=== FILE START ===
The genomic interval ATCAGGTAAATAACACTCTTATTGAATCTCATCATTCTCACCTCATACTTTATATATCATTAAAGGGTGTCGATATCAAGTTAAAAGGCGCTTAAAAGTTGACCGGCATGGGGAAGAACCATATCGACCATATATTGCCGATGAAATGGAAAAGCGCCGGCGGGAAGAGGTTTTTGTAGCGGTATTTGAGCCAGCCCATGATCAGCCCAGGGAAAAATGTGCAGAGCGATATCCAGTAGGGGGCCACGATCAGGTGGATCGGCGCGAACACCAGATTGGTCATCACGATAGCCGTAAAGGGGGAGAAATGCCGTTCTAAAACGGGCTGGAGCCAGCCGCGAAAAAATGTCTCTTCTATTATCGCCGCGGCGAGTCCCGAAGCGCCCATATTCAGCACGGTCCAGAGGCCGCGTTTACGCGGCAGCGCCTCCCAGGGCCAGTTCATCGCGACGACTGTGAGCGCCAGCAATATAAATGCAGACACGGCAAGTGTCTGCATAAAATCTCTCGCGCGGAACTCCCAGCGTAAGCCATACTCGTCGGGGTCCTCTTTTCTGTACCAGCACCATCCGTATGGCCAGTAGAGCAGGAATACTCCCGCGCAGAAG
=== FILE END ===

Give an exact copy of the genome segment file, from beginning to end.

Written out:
The genomic interval ATCAGGTAAATAACACTCTTATTGAATCTCATCATTCTCACCTCATACTTTATATATCATTAAAGGGTGTCGATATCAAGTTAAAAGGCGCTTAAAAGTTGACCGGCATGGGGAAGAACCATATCGACCATATATTGCCGATGAAATGGAAAAGCGCCGGCGGGAAGAGGTTTTTGTAGCGGTATTTGAGCCAGCCCATGATCAGCCCAGGGAAAAATGTGCAGAGCGATATCCAGTAGGGGGCCACGATCAGGTGGATCGGCGCGAACACCAGATTGGTCATCACGATAGCCGTAAAGGGGGAGAAATGCCGTTCTAAAACGGGCTGGAGCCAGCCGCGAAAAAATGTCTCTTCTATTATCGCCGCGGCGAGTCCCGAAGCGCCCATATTCAGCACGGTCCAGAGGCCGCGTTTACGCGGCAGCGCCTCCCAGGGCCAGTTCATCGCGACGACTGTGAGCGCCAGCAATATAAATGCAGACACGGCAAGTGTCTGCATAAAATCTCTCGCGCGGAACTCCCAGCGTAAGCCATACTCGTCGGGGTCCTCTTTTCTGTACCAGCACCATCCGTATGGCCAGTAGAGCAGGAATACTCCCGCGCAGAAG